One of the most interesting facts in the study of human evolution is that for a very long stretch of time (much longer than modern humans have existed) there were multiple species of humans running around the planet trying to make their way. We (Homo sapiens sapiens) represent the only surviving species on the branch on the tree of life known as Homo.
So what happened to the others? There are too many stories to tell in such a short article but one stands out as being worth sharing. It is the story of our closest cousins. A group with whom we shared the planet for roughly 160,000 years before they vanished about 40,000 years ago. Today we call them Neanderthals (Homo neanderthalensis).
In the same way that people are often hard on their relatives, modern culture has been tough on Neanderthals. We tend to think of them as prototypical cave-people. Hunched over, heavy brows, probably carrying a club, and dumb as a rock. The problem with the Fred Flinstone view is that the evidence contradicts it pretty badly.
The more Neanderthal skeletons we look at and the more sites we examine, the more scientists are realizing that Neanderthals were the equal of their H. sapiens counterparts. In a lot of ways, they even had us bested. First and foremost, they were physically stronger. They were slightly shorter than modern humans with males reaching an average height of about 5 foot 6 inches and females just a touch over 5 feet tall, but their bone structure suggests that they were more heavily muscled and the injuries they routinely survived imply that they were tough as nails.
That is pretty unsurprising. You would expect a species of human that lived in Europe during an ice age to be pretty tough. The second fundamental difference between our species hits a little closer to the modern human ego. Neanderthals may have been smarter than us.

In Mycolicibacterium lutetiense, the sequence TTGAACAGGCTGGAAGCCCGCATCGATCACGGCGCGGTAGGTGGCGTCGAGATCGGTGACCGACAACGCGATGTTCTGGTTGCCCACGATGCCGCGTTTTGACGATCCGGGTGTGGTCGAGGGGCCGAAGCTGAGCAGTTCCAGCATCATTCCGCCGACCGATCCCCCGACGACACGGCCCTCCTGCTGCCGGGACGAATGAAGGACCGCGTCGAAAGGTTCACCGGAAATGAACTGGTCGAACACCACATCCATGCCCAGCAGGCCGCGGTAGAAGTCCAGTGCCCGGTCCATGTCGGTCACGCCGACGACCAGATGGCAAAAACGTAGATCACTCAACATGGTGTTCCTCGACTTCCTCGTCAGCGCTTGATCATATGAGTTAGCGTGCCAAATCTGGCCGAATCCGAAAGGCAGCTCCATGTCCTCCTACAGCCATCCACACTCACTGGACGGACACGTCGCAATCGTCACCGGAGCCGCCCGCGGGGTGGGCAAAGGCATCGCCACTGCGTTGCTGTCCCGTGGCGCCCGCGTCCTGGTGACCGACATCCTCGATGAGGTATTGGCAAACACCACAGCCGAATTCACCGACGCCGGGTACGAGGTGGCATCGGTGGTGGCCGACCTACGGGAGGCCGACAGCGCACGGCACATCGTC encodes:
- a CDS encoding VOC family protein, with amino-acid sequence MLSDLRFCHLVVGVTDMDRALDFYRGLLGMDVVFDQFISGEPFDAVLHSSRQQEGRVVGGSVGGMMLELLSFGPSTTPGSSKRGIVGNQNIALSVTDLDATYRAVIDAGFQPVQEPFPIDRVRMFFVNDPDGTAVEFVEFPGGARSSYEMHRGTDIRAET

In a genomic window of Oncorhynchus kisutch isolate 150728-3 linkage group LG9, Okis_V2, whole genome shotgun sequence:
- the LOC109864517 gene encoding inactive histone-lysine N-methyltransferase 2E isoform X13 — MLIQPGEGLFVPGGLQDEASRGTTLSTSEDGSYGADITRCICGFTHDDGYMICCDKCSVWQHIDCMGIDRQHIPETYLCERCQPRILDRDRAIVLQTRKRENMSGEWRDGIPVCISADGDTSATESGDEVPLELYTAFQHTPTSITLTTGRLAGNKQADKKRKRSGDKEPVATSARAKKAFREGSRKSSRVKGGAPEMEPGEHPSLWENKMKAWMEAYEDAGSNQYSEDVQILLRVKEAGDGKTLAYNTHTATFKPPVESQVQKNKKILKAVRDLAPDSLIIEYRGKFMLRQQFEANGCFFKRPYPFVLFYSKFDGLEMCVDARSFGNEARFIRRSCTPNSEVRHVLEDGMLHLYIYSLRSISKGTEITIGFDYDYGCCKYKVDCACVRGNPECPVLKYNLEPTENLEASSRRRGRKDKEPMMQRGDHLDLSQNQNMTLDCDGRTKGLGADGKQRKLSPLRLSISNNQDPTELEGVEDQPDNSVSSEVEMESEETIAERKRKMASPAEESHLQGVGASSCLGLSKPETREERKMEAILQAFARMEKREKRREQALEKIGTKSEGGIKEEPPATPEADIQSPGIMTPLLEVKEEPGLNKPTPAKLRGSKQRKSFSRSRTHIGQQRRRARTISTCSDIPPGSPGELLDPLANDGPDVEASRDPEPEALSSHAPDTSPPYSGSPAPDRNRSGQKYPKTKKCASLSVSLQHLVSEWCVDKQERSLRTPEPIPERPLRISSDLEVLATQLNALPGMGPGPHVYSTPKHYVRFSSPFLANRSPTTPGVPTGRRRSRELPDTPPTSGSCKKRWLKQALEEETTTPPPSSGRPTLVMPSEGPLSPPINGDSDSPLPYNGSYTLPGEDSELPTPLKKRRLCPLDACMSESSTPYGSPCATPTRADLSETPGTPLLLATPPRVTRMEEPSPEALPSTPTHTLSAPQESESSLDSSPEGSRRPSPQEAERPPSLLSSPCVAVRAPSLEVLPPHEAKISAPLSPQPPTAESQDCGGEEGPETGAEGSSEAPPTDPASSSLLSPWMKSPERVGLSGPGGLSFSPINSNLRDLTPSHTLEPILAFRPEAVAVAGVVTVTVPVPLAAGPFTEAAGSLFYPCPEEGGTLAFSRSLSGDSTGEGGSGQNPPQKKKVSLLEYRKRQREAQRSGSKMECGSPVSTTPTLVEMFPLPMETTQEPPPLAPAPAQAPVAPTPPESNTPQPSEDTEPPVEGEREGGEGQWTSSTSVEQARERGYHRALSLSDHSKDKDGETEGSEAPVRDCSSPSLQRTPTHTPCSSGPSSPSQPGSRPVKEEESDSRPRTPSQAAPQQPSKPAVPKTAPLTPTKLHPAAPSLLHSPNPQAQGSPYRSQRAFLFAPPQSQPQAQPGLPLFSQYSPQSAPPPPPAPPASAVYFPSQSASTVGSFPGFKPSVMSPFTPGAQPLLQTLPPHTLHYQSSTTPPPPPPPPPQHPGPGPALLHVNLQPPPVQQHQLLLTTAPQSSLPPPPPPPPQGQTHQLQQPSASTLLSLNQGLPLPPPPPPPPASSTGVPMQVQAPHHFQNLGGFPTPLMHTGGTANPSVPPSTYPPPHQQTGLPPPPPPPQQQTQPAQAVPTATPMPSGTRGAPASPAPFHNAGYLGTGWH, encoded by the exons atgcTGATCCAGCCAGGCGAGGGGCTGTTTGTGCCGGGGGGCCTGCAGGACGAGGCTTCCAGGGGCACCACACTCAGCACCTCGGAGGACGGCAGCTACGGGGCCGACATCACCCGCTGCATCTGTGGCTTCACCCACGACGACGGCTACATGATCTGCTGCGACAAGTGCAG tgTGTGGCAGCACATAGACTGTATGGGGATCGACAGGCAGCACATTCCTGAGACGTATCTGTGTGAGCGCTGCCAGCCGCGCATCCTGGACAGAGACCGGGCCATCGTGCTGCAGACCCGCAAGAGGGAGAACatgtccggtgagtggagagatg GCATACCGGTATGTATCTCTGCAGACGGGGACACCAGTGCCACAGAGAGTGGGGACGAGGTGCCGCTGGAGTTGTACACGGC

Not only did the average Neanderthal have a larger brain than a modern human, they also left behind evidence of art and advanced tool making abilities. Some scientists have even suggested that modern humans stoleideas from Neanderthals when it can to making spear points and the like.
Clearly something isn’t adding up here. If Neanderthals were stronger, smarter, and more technologically advanced than us, why aren’t they around today? There are a couple explanations. First, brain size isn’t everything. Recent research has suggested that a greater portion of a Neanderthal’s brain was devoted to processing vision and movement and less was devoted to social networking compared to modern humans. Second, when you factor in brain to body mass ratio, modern humans aren’t left as far behind.
The difference in technology can be explained by necessity. Modern humans evolved in conditions that were less demanding than Neanderthals. While they were chasing mammoths through blizzards, we were running around in the warm climes of Africa. We had a lot of the same problems to solve, but they had more of them overall.
Eventually when humans showed up in Europe we managed to overtake Neanderthals in terms of population. It may have been luck, or it may have been ingenuity. What is incontestable is that we edged them out, but we may have not wiped them out. Recent analysis of Neanderthal DNA and comparisons with our own genetic code strongly suggest that once we had them outnumbered, we began absorbing them through interbreeding.
That is one of the great things about science. Just when you think you have things figured out, you get an M. Night Shyamalan twist that leaves you questioning your whole perception of things. It becomes a lot harder to think of Neanderthals as club-carrying knuckle-draggers when you find out that the DNA of your average person of European descent is 2.5% Neanderthal.
It looks like the branches on the tree of life are bit more tangled up than we originally thought.